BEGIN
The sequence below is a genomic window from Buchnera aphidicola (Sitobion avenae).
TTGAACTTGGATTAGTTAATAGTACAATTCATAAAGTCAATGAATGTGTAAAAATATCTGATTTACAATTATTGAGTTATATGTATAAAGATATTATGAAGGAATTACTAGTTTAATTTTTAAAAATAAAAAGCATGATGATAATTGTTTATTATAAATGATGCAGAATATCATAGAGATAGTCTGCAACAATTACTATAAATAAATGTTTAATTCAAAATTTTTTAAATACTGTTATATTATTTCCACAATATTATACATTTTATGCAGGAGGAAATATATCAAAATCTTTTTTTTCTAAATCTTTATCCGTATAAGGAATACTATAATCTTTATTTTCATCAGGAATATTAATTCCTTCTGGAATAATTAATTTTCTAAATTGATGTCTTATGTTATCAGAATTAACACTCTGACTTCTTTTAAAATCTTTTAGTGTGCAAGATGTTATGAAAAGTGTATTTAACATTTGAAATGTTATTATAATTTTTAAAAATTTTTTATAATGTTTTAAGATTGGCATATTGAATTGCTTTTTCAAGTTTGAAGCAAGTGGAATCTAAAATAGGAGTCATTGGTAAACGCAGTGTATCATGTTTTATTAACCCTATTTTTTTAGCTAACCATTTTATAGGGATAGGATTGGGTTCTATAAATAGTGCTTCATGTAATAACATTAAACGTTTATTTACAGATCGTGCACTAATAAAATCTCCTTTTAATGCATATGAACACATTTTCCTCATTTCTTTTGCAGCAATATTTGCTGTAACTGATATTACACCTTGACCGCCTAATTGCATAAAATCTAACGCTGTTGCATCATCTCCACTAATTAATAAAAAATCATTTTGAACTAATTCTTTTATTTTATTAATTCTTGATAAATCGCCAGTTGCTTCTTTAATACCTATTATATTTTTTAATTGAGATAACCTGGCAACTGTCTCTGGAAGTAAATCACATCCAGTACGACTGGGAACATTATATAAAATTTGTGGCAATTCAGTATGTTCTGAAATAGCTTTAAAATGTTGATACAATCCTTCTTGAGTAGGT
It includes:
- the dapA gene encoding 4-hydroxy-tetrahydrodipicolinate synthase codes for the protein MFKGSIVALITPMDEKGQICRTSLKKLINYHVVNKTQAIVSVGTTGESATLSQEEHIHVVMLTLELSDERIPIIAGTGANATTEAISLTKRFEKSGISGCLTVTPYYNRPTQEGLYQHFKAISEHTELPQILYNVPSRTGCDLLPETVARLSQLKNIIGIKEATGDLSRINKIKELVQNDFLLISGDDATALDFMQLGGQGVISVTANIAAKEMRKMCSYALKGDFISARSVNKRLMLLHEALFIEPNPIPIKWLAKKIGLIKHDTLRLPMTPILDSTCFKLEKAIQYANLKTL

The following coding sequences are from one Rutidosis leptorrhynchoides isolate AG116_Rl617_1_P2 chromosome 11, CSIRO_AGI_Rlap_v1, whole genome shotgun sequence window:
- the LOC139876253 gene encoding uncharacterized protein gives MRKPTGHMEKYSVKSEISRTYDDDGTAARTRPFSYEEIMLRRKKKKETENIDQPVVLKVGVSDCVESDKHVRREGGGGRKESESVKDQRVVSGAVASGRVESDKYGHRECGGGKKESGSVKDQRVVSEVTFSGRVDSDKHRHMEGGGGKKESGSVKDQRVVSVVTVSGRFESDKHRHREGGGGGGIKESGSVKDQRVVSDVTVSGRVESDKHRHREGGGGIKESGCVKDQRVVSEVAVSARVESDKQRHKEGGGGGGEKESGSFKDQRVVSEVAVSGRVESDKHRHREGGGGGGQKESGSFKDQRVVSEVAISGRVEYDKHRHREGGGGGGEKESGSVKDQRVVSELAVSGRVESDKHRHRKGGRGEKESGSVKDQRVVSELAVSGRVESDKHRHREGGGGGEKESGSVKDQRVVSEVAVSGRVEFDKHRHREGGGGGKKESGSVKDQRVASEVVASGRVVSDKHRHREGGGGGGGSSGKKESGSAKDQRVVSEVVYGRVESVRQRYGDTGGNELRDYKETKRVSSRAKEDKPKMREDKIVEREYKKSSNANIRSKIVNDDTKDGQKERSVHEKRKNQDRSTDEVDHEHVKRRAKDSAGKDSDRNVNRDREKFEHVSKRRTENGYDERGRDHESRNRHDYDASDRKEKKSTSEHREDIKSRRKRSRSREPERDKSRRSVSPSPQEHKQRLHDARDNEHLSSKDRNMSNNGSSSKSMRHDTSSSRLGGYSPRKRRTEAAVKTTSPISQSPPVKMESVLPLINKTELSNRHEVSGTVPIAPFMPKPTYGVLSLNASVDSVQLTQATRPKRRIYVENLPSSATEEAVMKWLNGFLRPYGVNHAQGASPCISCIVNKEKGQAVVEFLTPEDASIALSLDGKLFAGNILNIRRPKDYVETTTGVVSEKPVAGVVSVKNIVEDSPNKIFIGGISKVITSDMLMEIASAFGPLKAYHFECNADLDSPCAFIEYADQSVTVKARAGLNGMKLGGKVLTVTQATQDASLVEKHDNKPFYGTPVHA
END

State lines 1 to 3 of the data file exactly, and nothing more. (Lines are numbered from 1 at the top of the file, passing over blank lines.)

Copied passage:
The sequence below is a genomic window from Buchnera aphidicola (Sitobion avenae).
TTGAACTTGGATTAGTTAATAGTACAATTCATAAAGTCAATGAATGTGTAAAAATATCTGATTTACAATTATTGAGTTATATGTATAAAGATATTATGAAGGAATTACTAGTTTAATTTTTAAAAATAAAAAGCATGATGATAATTGTTTATTATAAATGATGCAGAATATCATAGAGATAGTCTGCAACAATTACTATAAATAAATGTTTAATTCAAAATTTTTTAAATACTGTTATATTATTTCCACAATATTATACATTTTATGCAGGAGGAAATATATCAAAATCTTTTTTTTCTAAATCTTTATCCGTATAAGGAATACTATAATCTTTATTTTCATCAGGAATATTAATTCCTTCTGGAATAATTAATTTTCTAAATTGATGTCTTATGTTATCAGAATTAACACTCTGACTTCTTTTAAAATCTTTTAGTGTGCAAGATGTTATGAAAAGTGTATTTAACATTTGAAATGTTATTATAATTTTTAAAAATTTTTTATAATGTTTTAAGATTGGCATATTGAATTGCTTTTTCAAGTTTGAAGCAAGTGGAATCTAAAATAGGAGTCATTGGTAAACGCAGTGTATCATGTTTTATTAACCCTATTTTTTTAGCTAACCATTTTATAGGGATAGGATTGGGTTCTATAAATAGTGCTTCATGTAATAACATTAAACGTTTATTTACAGATCGTGCACTAATAAAATCTCCTTTTAATGCATATGAACACATTTTCCTCATTTCTTTTGCAGCAATATTTGCTGTAACTGATATTACACCTTGACCGCCTAATTGCATAAAATCTAACGCTGTTGCATCATCTCCACTAATTAATAAAAAATCATTTTGAACTAATTCTTTTATTTTATTAATTCTTGATAAATCGCCAGTTGCTTCTTTAATACCTATTATATTTTTTAATTGAGATAACCTGGCAACTGTCTCTGGAAGTAAATCACATCCAGTACGACTGGGAACATTATATAAAATTTGTGGCAATTCAGTATGTTCTGAAATAGCTTTAAAATGTTGATACAATCCTTCTTGAGTAGGT
It includes: